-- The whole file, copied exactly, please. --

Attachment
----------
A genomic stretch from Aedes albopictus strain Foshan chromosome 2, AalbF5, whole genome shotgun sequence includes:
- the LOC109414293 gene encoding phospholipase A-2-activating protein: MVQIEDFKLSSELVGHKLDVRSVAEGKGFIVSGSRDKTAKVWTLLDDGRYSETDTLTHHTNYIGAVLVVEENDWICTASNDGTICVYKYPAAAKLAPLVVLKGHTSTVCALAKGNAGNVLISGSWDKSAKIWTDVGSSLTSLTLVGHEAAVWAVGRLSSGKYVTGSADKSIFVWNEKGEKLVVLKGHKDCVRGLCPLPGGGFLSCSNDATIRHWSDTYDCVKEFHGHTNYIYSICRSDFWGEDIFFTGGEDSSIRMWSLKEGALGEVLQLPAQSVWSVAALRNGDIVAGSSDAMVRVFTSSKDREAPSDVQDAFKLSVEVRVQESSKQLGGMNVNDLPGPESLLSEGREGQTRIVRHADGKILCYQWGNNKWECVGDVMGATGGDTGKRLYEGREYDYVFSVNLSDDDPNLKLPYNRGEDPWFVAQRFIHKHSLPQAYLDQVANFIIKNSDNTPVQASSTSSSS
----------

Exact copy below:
A genomic stretch from Aedes albopictus strain Foshan chromosome 2, AalbF5, whole genome shotgun sequence includes:
- the LOC109414293 gene encoding phospholipase A-2-activating protein: MVQIEDFKLSSELVGHKLDVRSVAEGKGFIVSGSRDKTAKVWTLLDDGRYSETDTLTHHTNYIGAVLVVEENDWICTASNDGTICVYKYPAAAKLAPLVVLKGHTSTVCALAKGNAGNVLISGSWDKSAKIWTDVGSSLTSLTLVGHEAAVWAVGRLSSGKYVTGSADKSIFVWNEKGEKLVVLKGHKDCVRGLCPLPGGGFLSCSNDATIRHWSDTYDCVKEFHGHTNYIYSICRSDFWGEDIFFTGGEDSSIRMWSLKEGALGEVLQLPAQSVWSVAALRNGDIVAGSSDAMVRVFTSSKDREAPSDVQDAFKLSVEVRVQESSKQLGGMNVNDLPGPESLLSEGREGQTRIVRHADGKILCYQWGNNKWECVGDVMGATGGDTGKRLYEGREYDYVFSVNLSDDDPNLKLPYNRGEDPWFVAQRFIHKHSLPQAYLDQVANFIIKNSDNTPVQASSTSSSS